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DanielC

Member Since 10 Oct 2007
Offline Last Active Today, 12:22 PM
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Topics I've Started

L-20-B water pumps

04 June 2018 - 06:57 AM

The L-20-B on the right has been bolted into the engine compartment of the white truck it was sitting in the bed of in this picture.
This is an engine out of a 720 pickup,that had air conditioning.
L-20-BInRatsunBed.JPG

After putting the fan on the waterpump clutch assembly, I slid the radiator into the engine compartment. The fan is way too close to the radiator, it touches the radiator.  The fan is bolted on backwards, because it sits even farther forward bolted on the correct way.
FanClose2.JPG

I removed the waterpump clutch assembly, and put the fan back on the assembly, and set it fan down on a bench. This is the height from the mounting surface of the waterpump to the fan front edge, about 4 3/4 inches.
L20PumpHeight.JPG

This is a fan from another L-20-B with a L-16 pulley, and waterpump, no clutch. It is a little over 3 5/8 inches. But the vanes on the L-16 waterpump are not as tall as the vanes on the L-20-B waterpump, or it would have been on the engine by now.
L18PumpHeight.JPG

What waterpump do I need to get that has no clutch, and taller L-20-B vanes?


BRE 510

03 April 2018 - 12:37 PM

I was at the local Nissan dealer last week, getting some 521 parts, and noticed this.  Today, I took my camera to the dealer.

Front.JPG

Right.JPG

Back.JPG

Left.JPG

Dash.JPG

RollBar.JPG

Dick Hanna Nissan, Gladstone, Oregon

521 Headlight wiring improvement

16 September 2017 - 11:02 PM

I have had 521 trucks for a long time, since the mid 1970's.  One of the changes I did then was to change to halogen headlights, and I added additional relays to handle the current.   I did several different ways of wiring additional headlight relay, and finally came up this way.

On a stock 521, the fuse box is the weak link in the wiring, and the headlights draw the most current of all the electrical accessories, the fusebox is barely adequate for the stock current demands.

 

This modification is one way of improving the performance on even stock headlights.  It uses a second relay to take headlight electrical current directly from the battery, and bypass the fusebox, the headlight switch, the headlight wiring into and back out of the cab, several connectors, and about 5 feet of wire.  It uses the stock headlight wiring that is bypassed to trigger the additional relay.

 

First, you need to get a relay, and supply power to it.  This is how I supplied power to the additional relay.  The orange wire goes to the additional relay, the white wire comes from the positive battery terminal. FuseboxClose.JPG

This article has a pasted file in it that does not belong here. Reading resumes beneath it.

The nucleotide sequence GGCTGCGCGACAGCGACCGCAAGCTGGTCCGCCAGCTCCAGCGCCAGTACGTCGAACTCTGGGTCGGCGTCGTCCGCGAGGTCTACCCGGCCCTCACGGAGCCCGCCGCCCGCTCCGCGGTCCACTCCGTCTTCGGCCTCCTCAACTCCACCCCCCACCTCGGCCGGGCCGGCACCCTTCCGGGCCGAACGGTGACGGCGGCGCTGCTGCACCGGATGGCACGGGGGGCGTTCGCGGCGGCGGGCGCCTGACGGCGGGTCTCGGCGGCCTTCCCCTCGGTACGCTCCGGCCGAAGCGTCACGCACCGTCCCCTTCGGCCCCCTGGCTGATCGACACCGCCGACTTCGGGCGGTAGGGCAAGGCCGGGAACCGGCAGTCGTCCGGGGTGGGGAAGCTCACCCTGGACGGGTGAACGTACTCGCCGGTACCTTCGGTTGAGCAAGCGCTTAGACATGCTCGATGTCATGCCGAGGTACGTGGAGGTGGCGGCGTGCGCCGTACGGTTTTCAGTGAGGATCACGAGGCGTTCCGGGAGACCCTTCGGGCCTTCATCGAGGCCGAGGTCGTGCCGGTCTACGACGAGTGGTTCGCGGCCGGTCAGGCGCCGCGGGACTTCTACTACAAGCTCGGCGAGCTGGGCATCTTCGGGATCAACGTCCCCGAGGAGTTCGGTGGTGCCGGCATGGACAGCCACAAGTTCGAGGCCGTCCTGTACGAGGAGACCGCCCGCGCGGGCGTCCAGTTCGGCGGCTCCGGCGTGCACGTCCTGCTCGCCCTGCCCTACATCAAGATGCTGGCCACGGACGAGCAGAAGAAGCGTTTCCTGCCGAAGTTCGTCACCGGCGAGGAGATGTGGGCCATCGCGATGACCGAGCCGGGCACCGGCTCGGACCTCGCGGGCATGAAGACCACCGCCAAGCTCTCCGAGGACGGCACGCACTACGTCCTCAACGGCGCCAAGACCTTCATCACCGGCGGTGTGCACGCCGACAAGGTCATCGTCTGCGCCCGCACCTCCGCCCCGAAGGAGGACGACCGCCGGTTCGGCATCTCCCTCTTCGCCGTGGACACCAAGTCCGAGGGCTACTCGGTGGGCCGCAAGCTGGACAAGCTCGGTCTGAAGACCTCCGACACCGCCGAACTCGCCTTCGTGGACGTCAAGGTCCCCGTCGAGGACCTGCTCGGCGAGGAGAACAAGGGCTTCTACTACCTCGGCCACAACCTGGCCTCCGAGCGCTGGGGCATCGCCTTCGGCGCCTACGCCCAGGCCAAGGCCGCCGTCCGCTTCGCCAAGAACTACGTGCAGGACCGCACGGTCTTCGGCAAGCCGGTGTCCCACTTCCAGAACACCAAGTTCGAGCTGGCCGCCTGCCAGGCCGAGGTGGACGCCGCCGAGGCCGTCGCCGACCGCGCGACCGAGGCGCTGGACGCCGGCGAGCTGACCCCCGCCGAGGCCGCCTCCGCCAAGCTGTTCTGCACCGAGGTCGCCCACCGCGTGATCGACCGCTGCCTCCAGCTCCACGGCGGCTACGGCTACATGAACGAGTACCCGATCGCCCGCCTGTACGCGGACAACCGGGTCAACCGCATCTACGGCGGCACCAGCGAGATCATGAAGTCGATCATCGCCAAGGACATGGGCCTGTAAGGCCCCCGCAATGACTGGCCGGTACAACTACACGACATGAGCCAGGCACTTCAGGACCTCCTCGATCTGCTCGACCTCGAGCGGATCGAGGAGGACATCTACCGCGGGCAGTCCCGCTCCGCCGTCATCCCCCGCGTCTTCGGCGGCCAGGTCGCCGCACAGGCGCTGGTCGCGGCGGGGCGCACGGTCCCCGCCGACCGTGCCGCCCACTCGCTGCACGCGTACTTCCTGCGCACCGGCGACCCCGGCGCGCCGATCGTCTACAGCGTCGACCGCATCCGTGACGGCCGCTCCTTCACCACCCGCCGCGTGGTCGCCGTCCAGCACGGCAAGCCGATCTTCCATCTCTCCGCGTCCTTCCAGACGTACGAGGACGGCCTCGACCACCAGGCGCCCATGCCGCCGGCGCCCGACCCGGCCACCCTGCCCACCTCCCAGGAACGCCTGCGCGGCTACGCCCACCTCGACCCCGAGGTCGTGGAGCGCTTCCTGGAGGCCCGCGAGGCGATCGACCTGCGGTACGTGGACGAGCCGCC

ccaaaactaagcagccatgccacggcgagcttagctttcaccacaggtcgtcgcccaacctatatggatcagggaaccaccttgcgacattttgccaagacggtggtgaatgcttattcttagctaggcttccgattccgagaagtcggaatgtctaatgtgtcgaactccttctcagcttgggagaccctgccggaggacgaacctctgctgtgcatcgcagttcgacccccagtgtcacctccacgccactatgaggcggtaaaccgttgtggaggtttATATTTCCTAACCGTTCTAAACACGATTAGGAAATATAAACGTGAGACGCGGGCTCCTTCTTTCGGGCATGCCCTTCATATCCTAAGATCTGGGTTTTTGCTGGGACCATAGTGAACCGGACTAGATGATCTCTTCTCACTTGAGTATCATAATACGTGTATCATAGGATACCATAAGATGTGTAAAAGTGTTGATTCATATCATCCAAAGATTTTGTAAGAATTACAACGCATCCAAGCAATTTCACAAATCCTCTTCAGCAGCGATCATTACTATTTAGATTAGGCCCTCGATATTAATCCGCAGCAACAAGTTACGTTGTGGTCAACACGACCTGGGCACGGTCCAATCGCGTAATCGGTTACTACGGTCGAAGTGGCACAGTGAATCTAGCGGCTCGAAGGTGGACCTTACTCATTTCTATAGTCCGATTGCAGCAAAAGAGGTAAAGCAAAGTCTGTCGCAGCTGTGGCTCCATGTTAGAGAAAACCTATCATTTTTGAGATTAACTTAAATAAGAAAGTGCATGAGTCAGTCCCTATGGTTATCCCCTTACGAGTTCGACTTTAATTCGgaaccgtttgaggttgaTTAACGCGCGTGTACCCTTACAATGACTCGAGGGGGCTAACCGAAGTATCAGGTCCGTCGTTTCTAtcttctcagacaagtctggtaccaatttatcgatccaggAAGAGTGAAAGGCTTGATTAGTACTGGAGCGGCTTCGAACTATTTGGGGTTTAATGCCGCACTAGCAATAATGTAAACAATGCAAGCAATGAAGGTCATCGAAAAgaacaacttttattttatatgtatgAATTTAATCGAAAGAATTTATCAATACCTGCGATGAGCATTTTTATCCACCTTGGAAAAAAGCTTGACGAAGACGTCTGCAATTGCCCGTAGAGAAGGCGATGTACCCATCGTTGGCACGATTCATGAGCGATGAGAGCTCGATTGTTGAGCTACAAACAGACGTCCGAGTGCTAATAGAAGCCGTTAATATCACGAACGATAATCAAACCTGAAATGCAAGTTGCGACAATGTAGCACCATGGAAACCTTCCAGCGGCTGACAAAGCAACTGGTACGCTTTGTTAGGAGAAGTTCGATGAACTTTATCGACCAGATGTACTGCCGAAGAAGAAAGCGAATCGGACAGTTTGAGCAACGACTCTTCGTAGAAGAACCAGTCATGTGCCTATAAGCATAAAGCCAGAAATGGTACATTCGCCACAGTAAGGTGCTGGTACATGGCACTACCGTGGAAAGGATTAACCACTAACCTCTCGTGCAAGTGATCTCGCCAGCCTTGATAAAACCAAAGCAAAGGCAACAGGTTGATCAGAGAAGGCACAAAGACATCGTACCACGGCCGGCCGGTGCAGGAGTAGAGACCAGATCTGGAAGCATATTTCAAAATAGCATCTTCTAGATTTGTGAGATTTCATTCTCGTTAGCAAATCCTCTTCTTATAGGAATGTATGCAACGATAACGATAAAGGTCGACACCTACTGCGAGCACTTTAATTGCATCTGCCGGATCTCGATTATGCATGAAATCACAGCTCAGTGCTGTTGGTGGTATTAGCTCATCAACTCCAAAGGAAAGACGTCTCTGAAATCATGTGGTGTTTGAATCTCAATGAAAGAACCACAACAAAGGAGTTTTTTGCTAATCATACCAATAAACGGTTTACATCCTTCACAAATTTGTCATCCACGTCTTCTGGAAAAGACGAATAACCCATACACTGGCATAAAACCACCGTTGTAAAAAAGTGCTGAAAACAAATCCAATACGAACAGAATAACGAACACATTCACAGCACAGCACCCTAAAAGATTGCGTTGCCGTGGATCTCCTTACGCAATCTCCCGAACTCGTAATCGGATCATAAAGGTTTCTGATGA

This is a second picture of the battery, and the wiring to the fuse box.  I made my own battery cable, it is a 2/0 cable going to the starter, and the white wire is a 8 gauge wire.  The orange wire, with a fuse holder is a 12 or possibly 10 gauge wire.

FuseboxFar.JPG

 

 

This is a picture of the additional relay I added, the blue one.  It was used in a different version of 521 headlight wiring before I did it this current way.  You can use almost any relay, just make sure the contacts will handle headlight current.  This is more critical if you use after market high wattage headlights.  A good relay to use is a KC HiLites part 3300.  This relay is rated at 40 amps, and has two 87 terminals, and does not have a 87A terminal.   You can get them mail order from Summit Racing.

AuxHeadlightRelay.JPG

 

The stock 521 headlight relay has four terminals.  You can identify the stock headlight relay by looking for a relay with three thick red wires, with stripes, and thinner light green wire, by the battery.

 

The additional orange power wire I added from the fusebox terminal goes to pin 30 of the added relay.  You move the stock red with a yellow stripe from the original stock headlight relay to pin 86 of the new relay.  Pin 85 of the new relay gets grounded, I used one of the screws that hold the original headlight relay to the inner fender.  Then you make a short jumper that goes from pin 87 of the new relay, to the open terminal on the original headlight relay.

 

The red wire with a yellow stripe comes from the light switch, and has power when the switch is pulled out.

The red wire with a black stripe goes to the two low beam lamp filaments.

The red wire with a white stripe goes to the four high beam filaments.

The coil inside the stock relay is is hard wired to the terminal that gets power from the light switch, on the red with a yellow stripe wire.  

The light green wire, with a red stripe goes to the turn signal, and is grounded when the turn signal lever is pushed forward. 

 

Yes, I know the blue relay is just hanging by the wires.  It should be mounted to the inner fender, but the wires going to it hold it in place pretty well.  The KC HiLites 3300 relay does have a mounting tab on it.